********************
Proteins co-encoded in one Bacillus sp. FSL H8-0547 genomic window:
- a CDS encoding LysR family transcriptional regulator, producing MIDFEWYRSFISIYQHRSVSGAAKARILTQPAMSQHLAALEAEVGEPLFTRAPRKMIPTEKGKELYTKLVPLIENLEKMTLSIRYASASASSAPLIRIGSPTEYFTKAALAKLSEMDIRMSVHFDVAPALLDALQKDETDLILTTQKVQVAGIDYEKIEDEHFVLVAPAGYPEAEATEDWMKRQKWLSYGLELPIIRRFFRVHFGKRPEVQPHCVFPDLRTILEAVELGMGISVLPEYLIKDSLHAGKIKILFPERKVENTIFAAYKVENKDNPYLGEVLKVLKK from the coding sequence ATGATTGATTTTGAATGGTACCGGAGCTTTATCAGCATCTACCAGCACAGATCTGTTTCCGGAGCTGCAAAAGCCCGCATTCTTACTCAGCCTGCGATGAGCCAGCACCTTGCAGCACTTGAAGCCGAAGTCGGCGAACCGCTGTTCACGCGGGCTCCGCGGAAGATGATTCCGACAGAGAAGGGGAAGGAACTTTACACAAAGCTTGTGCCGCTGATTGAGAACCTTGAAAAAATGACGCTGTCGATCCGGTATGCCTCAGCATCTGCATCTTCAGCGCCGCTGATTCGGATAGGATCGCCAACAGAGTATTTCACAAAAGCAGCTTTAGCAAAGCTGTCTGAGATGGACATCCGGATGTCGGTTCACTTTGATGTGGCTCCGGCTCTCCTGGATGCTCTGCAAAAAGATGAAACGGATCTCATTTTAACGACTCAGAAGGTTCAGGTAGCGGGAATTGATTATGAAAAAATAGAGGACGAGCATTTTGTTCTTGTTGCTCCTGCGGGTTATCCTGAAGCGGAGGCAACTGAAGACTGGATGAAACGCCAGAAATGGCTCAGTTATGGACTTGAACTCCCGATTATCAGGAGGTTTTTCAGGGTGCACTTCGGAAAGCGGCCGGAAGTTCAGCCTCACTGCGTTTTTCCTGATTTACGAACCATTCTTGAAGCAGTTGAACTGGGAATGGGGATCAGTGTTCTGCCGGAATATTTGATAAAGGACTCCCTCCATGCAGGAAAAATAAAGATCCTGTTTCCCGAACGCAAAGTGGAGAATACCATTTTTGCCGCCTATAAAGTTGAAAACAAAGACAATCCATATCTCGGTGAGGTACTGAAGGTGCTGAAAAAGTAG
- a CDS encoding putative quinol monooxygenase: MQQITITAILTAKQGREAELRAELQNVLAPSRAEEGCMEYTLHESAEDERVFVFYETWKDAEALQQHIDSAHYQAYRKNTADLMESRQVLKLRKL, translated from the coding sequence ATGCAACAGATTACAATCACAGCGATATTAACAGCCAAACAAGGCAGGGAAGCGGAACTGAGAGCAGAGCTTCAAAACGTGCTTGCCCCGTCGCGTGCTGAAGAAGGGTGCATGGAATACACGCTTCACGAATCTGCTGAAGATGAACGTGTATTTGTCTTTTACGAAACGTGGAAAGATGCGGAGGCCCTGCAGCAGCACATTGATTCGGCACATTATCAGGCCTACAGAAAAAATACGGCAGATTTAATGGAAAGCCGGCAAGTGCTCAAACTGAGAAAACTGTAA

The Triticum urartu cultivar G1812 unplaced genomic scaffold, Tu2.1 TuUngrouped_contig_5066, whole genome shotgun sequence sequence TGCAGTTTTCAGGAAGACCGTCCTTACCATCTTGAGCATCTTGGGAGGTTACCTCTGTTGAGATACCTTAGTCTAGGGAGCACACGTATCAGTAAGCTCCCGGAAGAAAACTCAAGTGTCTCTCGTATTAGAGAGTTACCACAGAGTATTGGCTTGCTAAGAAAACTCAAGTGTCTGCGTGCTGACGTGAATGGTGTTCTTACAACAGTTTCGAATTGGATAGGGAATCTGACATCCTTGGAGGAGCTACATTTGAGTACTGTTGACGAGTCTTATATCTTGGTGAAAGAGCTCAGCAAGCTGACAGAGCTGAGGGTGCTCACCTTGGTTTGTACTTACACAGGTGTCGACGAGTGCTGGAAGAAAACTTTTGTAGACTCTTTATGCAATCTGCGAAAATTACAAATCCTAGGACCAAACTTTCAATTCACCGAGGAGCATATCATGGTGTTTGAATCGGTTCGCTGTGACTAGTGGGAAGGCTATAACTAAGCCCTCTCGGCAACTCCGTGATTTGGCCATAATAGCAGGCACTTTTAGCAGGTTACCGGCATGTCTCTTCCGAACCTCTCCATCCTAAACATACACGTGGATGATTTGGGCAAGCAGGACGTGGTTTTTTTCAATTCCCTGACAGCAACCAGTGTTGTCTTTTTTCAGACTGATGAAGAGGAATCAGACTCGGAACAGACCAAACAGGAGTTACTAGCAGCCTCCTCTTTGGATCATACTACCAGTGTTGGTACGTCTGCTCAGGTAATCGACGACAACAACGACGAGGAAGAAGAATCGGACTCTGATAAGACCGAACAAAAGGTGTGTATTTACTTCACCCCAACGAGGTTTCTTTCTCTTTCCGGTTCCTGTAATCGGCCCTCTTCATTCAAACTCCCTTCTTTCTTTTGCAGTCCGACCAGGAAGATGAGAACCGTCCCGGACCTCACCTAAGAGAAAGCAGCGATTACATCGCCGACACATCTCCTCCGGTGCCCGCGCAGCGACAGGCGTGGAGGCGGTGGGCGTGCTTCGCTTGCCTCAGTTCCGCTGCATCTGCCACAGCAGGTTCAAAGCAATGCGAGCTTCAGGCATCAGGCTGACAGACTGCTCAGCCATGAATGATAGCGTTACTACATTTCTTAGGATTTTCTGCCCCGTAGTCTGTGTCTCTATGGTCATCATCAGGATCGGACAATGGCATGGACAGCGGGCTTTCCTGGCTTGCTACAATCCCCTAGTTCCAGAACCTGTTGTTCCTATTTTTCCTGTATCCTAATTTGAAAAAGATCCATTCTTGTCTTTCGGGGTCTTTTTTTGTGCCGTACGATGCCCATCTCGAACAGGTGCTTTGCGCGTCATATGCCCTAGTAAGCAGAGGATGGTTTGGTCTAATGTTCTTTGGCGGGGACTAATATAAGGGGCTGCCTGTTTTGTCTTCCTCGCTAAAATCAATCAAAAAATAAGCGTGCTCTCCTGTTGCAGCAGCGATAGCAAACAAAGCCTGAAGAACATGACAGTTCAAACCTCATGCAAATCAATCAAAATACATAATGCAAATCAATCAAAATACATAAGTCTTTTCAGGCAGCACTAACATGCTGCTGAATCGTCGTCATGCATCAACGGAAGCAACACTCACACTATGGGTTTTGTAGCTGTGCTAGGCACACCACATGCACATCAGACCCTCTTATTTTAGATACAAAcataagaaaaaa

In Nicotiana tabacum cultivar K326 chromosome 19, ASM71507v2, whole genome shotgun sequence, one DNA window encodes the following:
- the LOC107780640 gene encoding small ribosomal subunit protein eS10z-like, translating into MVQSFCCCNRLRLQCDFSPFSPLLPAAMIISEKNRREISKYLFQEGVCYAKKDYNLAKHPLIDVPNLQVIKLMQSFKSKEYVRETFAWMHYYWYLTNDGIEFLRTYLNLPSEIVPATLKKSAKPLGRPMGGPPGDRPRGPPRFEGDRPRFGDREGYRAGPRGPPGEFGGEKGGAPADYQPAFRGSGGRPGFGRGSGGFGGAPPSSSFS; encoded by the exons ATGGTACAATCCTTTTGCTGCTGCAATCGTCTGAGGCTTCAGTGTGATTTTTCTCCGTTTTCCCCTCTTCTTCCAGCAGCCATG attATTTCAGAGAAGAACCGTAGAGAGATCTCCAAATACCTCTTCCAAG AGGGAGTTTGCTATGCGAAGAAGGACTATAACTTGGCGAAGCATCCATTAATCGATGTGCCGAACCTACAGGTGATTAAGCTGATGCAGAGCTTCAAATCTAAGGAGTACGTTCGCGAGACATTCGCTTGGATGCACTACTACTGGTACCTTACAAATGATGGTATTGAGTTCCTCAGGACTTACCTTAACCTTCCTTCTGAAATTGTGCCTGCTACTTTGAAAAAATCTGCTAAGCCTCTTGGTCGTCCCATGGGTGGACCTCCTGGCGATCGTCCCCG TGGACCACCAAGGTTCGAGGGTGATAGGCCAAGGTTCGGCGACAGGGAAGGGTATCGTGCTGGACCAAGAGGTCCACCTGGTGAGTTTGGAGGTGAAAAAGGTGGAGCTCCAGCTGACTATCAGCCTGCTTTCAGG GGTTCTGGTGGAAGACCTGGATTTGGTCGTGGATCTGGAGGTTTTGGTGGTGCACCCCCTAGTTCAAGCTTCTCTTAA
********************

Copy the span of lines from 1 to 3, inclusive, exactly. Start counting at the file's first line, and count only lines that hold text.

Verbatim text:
Proteins co-encoded in one Bacillus sp. FSL H8-0547 genomic window:
- a CDS encoding LysR family transcriptional regulator, producing MIDFEWYRSFISIYQHRSVSGAAKARILTQPAMSQHLAALEAEVGEPLFTRAPRKMIPTEKGKELYTKLVPLIENLEKMTLSIRYASASASSAPLIRIGSPTEYFTKAALAKLSEMDIRMSVHFDVAPALLDALQKDETDLILTTQKVQVAGIDYEKIEDEHFVLVAPAGYPEAEATEDWMKRQKWLSYGLELPIIRRFFRVHFGKRPEVQPHCVFPDLRTILEAVELGMGISVLPEYLIKDSLHAGKIKILFPERKVENTIFAAYKVENKDNPYLGEVLKVLKK from the coding sequence ATGATTGATTTTGAATGGTACCGGAGCTTTATCAGCATCTACCAGCACAGATCTGTTTCCGGAGCTGCAAAAGCCCGCATTCTTACTCAGCCTGCGATGAGCCAGCACCTTGCAGCACTTGAAGCCGAAGTCGGCGAACCGCTGTTCACGCGGGCTCCGCGGAAGATGATTCCGACAGAGAAGGGGAAGGAACTTTACACAAAGCTTGTGCCGCTGATTGAGAACCTTGAAAAAATGACGCTGTCGATCCGGTATGCCTCAGCATCTGCATCTTCAGCGCCGCTGATTCGGATAGGATCGCCAACAGAGTATTTCACAAAAGCAGCTTTAGCAAAGCTGTCTGAGATGGACATCCGGATGTCGGTTCACTTTGATGTGGCTCCGGCTCTCCTGGATGCTCTGCAAAAAGATGAAACGGATCTCATTTTAACGACTCAGAAGGTTCAGGTAGCGGGAATTGATTATGAAAAAATAGAGGACGAGCATTTTGTTCTTGTTGCTCCTGCGGGTTATCCTGAAGCGGAGGCAACTGAAGACTGGATGAAACGCCAGAAATGGCTCAGTTATGGACTTGAACTCCCGATTATCAGGAGGTTTTTCAGGGTGCACTTCGGAAAGCGGCCGGAAGTTCAGCCTCACTGCGTTTTTCCTGATTTACGAACCATTCTTGAAGCAGTTGAACTGGGAATGGGGATCAGTGTTCTGCCGGAATATTTGATAAAGGACTCCCTCCATGCAGGAAAAATAAAGATCCTGTTTCCCGAACGCAAAGTGGAGAATACCATTTTTGCCGCCTATAAAGTTGAAAACAAAGACAATCCATATCTCGGTGAGGTACTGAAGGTGCTGAAAAAGTAG
- a CDS encoding putative quinol monooxygenase: MQQITITAILTAKQGREAELRAELQNVLAPSRAEEGCMEYTLHESAEDERVFVFYETWKDAEALQQHIDSAHYQAYRKNTADLMESRQVLKLRKL, translated from the coding sequence ATGCAACAGATTACAATCACAGCGATATTAACAGCCAAACAAGGCAGGGAAGCGGAACTGAGAGCAGAGCTTCAAAACGTGCTTGCCCCGTCGCGTGCTGAAGAAGGGTGCATGGAATACACGCTTCACGAATCTGCTGAAGATGAACGTGTATTTGTCTTTTACGAAACGTGGAAAGATGCGGAGGCCCTGCAGCAGCACATTGATTCGGCACATTATCAGGCCTACAGAAAAAATACGGCAGATTTAATGGAAAGCCGGCAAGTGCTCAAACTGAGAAAACTGTAA